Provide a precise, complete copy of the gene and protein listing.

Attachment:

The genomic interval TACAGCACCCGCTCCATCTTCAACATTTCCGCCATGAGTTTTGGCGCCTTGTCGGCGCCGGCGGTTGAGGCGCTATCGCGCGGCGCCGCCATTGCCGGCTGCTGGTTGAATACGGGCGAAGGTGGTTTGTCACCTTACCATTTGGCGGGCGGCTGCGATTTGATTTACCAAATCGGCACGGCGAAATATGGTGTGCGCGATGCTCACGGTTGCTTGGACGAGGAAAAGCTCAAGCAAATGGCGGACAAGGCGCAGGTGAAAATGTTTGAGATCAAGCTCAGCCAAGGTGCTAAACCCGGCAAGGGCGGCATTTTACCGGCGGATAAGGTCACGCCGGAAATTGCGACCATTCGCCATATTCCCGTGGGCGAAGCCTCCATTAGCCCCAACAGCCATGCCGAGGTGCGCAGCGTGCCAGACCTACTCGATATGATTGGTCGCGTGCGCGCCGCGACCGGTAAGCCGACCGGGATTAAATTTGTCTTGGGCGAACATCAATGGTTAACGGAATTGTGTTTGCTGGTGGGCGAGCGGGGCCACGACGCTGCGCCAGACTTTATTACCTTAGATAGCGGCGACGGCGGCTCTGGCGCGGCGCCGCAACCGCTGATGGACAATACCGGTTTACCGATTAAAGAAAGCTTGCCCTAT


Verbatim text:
The genomic interval TACAGCACCCGCTCCATCTTCAACATTTCCGCCATGAGTTTTGGCGCCTTGTCGGCGCCGGCGGTTGAGGCGCTATCGCGCGGCGCCGCCATTGCCGGCTGCTGGTTGAATACGGGCGAAGGTGGTTTGTCACCTTACCATTTGGCGGGCGGCTGCGATTTGATTTACCAAATCGGCACGGCGAAATATGGTGTGCGCGATGCTCACGGTTGCTTGGACGAGGAAAAGCTCAAGCAAATGGCGGACAAGGCGCAGGTGAAAATGTTTGAGATCAAGCTCAGCCAAGGTGCTAAACCCGGCAAGGGCGGCATTTTACCGGCGGATAAGGTCACGCCGGAAATTGCGACCATTCGCCATATTCCCGTGGGCGAAGCCTCCATTAGCCCCAACAGCCATGCCGAGGTGCGCAGCGTGCCAGACCTACTCGATATGATTGGTCGCGTGCGCGCCGCGACCGGTAAGCCGACCGGGATTAAATTTGTCTTGGGCGAACATCAATGGTTAACGGAATTGTGTTTGCTGGTGGGCGAGCGGGGCCACGACGCTGCGCCAGACTTTATTACCTTAGATAGCGGCGACGGCGGCTCTGGCGCGGCGCCGCAACCGCTGATGGACAATACCGGTTTACCGATTAAAGAAAGCTTGCCCTAT